How Businesses Can Limit the Effects of Divorce in the Workplace

Business Can Limit the Effects of Divorce

When a relationship falls apart, the ordeal of separation is upsetting and difficult to navigate. Undoubtedly, the emotional stress caused by the knotty and complicated process impacts the life of the employee in the workplace. What can an HR professional do to handle the employee with care, while also limiting the repercussive impacts that this can have on the wider workplace and business productivity?

How are businesses affected?

Statistics from 2016 released by the House of Commons Library show that 5.3 million businesses in the UK are micro-businesses – employing 0-9 people. This accounts for 96% of all business, 32% of employment, and 19% of turnover. If an employee was to need additional time away from work or experience a decrease in productivity. It will have a tangible effect on a micro-business.

In fact, due to the emotional and timely implications of the separation process, which often features demanding and relentless decision-making about finance, property and parenting, the effects of divorce has been shown to cost the British economy and business up to £46 billion every year according to the Centre for Social Justice.

Divorce and productivity

The relationship between business productivity and the well-being of employees is well reported. A study conducted by Xerox HR services found that 59% of global employers cited increasing productivity as the top objective for their workplace wellbeing schemes.

With employers treating wellbeing of their workforce with increasing importance, divorce should take focus in the wellbeing structure as it is no longer an uncommon occurrence, with rates in the UK of around 42% of all marriages ending in divorce.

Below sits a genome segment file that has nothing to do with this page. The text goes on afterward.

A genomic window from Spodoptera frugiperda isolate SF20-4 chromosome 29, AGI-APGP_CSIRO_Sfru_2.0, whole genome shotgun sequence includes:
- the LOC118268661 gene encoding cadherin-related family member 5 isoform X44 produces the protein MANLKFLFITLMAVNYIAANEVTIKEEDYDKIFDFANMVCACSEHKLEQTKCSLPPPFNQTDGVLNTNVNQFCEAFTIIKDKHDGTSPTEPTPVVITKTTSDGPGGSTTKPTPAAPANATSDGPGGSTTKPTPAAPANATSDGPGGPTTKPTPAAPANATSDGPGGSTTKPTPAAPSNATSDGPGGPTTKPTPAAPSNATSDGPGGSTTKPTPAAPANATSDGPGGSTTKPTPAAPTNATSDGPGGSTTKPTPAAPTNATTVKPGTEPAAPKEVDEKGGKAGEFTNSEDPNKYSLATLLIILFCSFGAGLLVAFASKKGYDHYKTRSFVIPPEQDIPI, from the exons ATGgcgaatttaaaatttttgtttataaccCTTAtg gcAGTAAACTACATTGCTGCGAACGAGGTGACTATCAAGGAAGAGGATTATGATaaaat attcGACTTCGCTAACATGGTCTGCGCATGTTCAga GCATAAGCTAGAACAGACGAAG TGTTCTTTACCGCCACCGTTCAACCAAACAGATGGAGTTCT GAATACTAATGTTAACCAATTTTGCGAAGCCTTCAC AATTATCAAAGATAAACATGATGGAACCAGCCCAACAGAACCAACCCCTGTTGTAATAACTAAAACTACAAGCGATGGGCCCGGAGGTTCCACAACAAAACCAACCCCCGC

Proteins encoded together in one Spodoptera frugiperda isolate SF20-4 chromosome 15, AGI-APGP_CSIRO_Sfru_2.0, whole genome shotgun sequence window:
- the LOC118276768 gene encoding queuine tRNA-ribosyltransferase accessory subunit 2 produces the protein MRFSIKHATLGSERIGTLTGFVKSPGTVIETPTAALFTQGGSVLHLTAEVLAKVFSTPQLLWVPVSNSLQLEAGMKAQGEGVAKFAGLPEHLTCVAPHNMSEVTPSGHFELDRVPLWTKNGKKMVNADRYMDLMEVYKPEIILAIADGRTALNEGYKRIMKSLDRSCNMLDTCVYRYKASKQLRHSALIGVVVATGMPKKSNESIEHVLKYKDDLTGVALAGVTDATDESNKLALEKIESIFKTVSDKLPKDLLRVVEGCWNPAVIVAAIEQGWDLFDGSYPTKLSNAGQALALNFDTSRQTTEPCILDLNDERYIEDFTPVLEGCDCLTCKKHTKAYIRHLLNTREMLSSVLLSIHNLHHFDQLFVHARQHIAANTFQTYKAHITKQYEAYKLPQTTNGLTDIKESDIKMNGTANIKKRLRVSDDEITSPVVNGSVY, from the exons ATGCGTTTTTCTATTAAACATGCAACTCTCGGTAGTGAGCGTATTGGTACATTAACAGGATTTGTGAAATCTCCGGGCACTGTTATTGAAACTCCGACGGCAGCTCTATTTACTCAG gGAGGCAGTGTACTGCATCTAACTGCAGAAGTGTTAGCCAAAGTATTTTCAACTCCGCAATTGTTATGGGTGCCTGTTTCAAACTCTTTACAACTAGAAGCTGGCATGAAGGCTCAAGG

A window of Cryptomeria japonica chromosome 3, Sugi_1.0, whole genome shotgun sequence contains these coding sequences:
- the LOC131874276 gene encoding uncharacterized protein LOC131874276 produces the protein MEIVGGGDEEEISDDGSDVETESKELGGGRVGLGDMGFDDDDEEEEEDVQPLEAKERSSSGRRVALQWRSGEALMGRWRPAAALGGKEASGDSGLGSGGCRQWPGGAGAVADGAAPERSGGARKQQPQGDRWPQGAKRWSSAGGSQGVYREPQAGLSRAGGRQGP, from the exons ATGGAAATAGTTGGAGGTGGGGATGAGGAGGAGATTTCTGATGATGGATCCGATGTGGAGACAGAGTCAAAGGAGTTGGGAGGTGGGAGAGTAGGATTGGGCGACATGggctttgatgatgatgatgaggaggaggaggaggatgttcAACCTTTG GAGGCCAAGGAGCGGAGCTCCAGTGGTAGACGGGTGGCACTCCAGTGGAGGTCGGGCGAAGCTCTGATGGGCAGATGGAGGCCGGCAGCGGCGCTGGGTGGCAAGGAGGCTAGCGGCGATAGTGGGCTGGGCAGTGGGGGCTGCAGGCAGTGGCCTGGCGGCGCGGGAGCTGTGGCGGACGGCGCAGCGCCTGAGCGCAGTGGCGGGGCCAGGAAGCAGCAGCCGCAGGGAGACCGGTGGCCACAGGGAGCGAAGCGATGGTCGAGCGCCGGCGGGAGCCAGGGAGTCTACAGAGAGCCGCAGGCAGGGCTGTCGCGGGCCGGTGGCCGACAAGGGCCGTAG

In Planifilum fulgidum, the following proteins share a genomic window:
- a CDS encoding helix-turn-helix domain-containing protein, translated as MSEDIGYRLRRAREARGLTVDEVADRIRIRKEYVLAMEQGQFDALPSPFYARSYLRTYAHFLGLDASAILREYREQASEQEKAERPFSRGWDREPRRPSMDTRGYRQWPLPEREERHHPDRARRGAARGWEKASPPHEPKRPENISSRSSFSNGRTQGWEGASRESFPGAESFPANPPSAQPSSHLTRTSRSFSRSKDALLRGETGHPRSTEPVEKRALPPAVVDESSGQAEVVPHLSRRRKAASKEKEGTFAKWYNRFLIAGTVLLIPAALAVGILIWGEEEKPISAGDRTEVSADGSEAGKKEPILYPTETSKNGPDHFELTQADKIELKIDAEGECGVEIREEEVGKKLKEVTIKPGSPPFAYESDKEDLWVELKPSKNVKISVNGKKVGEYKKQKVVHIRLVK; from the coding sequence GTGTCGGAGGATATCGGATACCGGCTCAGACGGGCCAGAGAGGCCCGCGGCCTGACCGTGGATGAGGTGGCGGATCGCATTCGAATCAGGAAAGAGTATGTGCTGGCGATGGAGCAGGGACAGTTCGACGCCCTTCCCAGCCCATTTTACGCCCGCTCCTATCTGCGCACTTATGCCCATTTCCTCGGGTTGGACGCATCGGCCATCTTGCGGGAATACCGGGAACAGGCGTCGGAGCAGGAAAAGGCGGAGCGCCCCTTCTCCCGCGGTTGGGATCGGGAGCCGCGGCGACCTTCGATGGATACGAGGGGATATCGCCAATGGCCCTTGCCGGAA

How can a business mitigate the effects?

At the best of times a divorce can be problematic, but if the divorce proceedings involve child access arrangements or selling a joint house, the stress can be amplified greatly. Research indicates that divorce is dealt with similarly to grief as individuals experience a range of different emotions which can affect us all differently in the workplace and at home. It is knowing how individuals deal with this stress that will set your organisation and HR department apart.

Jo Edwards of the family law organisation Resolution, states “it can be easy to forget that sometimes things going on outside of work have a profound effect on what happens within it. With workers across Britain seeing a notable impact on productivity, divorce is an issue that bosses need to take seriously and look out for the warning signs.”

Despite the evidence for a supportive internal business policy structure for divorce, a newly published Com Res survey showed that only a meagre 10% of workers felt their employers offered support for those going through divorce.

What businesses can consider for structure:

  • Have a plan – Don’t wait until a divorce occurs in a workplace. Structure what the company can afford to offer an employee in the circumstances to mitigate the impact that it will have on the business
  • Offer adequate support to the employee – A divorce will likely mean a busy and stressful time for the employee, including lawyer meetings or mediation. Consider offering flexible working hours to allow time to attend proceedings and avoid increased stress.
  • Discuss temporary part-time. This solution has the potential to give the employee time that they need to navigate a divorce. While also mentoring a temporary part-time worker to fill the rest of the hours.

It is fundamental that all employers are sensitive and receptive to the troubles faced by their employees. Offering time to listen and practical information on the best ways to proceed. In order to give that extra support, employers should make themselves familiar with organisations mentioned. Especially considering the detrimental effects that divorce often has on employees’ and their colleagues’ productivity.